Complex systems are also defined by their “complexity,” that is, they involve many different components interacting with each other in multiple different ways. Cities are a common example of complex systems, so for example, a city’s manufacturing industry and its government may interact on issues of taxation, regulation, business incentives, employment, campaigning, and more. All of these are different matters or issues around which the two sets of actors can interact.

System complexity is also a consequence of different actors within the system having different (and sometimes competing) interests. Thus, the various actors in the system don’t all pull in the same direction but instead sometimes work collaboratively and sometimes work at cross purposes with one another. Moreover, collaboration or antagonism may be determined by the matter or issue at hand.

Finally, different actors within the system all have limited influence over it. Usually, this is because decision-making is widely distributed, so all actors have agency to pursue their own interests, which as noted, will diverge from others at points. Especially in the era of modernity, many processes of life are automated or rule-bound, so individual actors have limited influence over those processes, thus further reducing their influence over complex systems as a whole.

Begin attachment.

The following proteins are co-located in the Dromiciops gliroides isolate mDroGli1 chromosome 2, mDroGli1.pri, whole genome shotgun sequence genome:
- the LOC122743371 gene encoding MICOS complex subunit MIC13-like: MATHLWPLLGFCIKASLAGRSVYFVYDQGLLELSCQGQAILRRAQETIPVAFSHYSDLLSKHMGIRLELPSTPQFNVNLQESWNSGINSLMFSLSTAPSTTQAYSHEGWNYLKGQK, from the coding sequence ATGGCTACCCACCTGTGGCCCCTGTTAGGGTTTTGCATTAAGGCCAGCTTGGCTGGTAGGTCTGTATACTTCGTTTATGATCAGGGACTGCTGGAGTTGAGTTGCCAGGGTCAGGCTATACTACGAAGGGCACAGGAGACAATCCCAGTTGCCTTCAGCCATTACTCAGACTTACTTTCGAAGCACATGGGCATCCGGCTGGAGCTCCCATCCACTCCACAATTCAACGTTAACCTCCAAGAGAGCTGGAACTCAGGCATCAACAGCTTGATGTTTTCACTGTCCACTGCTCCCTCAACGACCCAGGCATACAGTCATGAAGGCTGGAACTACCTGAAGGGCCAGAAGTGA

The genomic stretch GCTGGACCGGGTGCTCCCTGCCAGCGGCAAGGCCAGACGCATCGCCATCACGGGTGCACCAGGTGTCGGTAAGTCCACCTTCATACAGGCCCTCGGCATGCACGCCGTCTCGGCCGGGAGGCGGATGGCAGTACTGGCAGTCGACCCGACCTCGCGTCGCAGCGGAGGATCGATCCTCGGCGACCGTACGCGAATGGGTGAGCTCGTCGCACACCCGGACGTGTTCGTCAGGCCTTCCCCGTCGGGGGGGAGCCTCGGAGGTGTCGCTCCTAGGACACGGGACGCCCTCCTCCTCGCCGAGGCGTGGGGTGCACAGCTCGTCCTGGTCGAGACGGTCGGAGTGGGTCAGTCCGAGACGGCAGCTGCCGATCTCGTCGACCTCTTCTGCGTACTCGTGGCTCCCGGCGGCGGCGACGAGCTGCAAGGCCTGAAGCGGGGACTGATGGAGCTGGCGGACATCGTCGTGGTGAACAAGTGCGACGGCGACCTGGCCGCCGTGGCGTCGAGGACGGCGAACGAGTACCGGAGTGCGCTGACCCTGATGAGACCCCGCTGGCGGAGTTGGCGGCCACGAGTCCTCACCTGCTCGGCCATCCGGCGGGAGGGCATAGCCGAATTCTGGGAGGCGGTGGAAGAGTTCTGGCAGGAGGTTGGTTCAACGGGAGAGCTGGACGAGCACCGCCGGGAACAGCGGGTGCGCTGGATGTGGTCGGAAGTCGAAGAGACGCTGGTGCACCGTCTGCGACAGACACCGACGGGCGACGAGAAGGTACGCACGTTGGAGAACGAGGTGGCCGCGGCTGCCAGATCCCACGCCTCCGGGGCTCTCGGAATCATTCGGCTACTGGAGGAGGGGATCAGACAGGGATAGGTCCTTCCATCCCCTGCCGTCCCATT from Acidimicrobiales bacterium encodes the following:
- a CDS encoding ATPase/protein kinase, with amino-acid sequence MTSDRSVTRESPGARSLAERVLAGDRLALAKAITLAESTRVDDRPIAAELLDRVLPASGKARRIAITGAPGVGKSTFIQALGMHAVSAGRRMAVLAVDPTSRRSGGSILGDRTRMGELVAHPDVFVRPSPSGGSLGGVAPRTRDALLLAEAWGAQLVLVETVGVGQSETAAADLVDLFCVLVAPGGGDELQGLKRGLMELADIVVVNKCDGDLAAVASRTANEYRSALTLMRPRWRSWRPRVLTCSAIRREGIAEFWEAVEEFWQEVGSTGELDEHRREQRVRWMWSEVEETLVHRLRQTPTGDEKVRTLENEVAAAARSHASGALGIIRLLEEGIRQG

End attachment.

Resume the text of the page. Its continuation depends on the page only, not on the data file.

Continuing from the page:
In complex systems, problems are often wicked problems; that is, they are difficult to define and difficult solve, with no single, clear solution. Because of the diversity of interests, there are different ways to frame or understand a problem, even if there is common agreement that something in the system is not right. Because of unclear cause-and-effect relationships and unintended consequences, it is very difficult to intervene in complex systems to effectively address problems, even if a common definition of a problem exists. Wicked problems can often only be mitigated rather than solved.

The UMC as a complex system
The United Methodist Church has become an increasingly complex system over the past 50+ years for several reasons.

There are approximately the same number of actors within the system as when it was created (~12 million members in 1968; ~12.5 million members now). However, their distribution and the ways they interact have changed.